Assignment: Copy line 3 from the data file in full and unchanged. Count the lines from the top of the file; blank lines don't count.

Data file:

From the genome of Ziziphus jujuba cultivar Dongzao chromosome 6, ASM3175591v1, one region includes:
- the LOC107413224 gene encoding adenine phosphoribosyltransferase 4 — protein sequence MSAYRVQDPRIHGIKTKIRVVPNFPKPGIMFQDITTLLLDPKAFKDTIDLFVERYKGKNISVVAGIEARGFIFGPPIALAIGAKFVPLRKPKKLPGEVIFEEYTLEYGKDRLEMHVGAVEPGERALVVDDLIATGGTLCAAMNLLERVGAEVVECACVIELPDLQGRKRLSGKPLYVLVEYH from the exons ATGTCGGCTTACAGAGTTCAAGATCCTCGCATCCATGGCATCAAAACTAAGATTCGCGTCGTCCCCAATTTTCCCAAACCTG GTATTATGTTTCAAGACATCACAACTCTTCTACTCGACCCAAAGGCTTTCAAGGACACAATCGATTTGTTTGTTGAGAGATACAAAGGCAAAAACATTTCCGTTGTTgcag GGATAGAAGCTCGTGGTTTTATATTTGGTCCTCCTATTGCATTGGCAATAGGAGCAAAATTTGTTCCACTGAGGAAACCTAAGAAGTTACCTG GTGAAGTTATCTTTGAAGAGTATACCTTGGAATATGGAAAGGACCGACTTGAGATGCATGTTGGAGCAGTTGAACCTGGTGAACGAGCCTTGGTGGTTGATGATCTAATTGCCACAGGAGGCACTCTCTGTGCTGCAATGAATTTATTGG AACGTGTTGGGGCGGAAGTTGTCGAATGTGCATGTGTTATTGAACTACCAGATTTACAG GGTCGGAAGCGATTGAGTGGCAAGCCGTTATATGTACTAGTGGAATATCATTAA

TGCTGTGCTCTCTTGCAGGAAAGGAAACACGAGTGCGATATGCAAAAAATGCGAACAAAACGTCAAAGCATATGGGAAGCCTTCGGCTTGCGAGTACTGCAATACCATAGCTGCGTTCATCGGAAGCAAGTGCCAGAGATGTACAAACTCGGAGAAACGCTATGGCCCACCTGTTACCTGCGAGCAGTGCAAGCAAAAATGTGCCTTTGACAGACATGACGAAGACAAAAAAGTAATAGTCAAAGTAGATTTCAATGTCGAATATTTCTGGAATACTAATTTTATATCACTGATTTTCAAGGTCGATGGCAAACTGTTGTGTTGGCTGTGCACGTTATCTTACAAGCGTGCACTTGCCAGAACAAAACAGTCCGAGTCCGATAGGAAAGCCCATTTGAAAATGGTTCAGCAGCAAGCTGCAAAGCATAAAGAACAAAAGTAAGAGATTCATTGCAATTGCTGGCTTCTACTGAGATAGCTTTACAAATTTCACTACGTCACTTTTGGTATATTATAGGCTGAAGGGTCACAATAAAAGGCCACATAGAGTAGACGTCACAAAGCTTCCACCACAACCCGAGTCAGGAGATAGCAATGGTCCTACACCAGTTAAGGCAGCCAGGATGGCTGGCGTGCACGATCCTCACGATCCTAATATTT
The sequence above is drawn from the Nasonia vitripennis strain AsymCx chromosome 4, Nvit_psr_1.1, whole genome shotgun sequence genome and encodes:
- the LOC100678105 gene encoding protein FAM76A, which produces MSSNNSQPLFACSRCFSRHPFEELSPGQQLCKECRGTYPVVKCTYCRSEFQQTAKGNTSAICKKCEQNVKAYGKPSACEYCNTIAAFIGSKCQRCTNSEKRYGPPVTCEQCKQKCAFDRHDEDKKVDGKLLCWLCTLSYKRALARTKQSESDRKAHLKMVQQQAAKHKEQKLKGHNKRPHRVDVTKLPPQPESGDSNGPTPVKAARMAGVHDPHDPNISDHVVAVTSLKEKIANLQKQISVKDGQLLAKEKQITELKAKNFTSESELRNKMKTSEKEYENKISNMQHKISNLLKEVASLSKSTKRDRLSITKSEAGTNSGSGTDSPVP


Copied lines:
TGCTGTGCTCTCTTGCAGGAAAGGAAACACGAGTGCGATATGCAAAAAATGCGAACAAAACGTCAAAGCATATGGGAAGCCTTCGGCTTGCGAGTACTGCAATACCATAGCTGCGTTCATCGGAAGCAAGTGCCAGAGATGTACAAACTCGGAGAAACGCTATGGCCCACCTGTTACCTGCGAGCAGTGCAAGCAAAAATGTGCCTTTGACAGACATGACGAAGACAAAAAAGTAATAGTCAAAGTAGATTTCAATGTCGAATATTTCTGGAATACTAATTTTATATCACTGATTTTCAAGGTCGATGGCAAACTGTTGTGTTGGCTGTGCACGTTATCTTACAAGCGTGCACTTGCCAGAACAAAACAGTCCGAGTCCGATAGGAAAGCCCATTTGAAAATGGTTCAGCAGCAAGCTGCAAAGCATAAAGAACAAAAGTAAGAGATTCATTGCAATTGCTGGCTTCTACTGAGATAGCTTTACAAATTTCACTACGTCACTTTTGGTATATTATAGGCTGAAGGGTCACAATAAAAGGCCACATAGAGTAGACGTCACAAAGCTTCCACCACAACCCGAGTCAGGAGATAGCAATGGTCCTACACCAGTTAAGGCAGCCAGGATGGCTGGCGTGCACGATCCTCACGATCCTAATATTT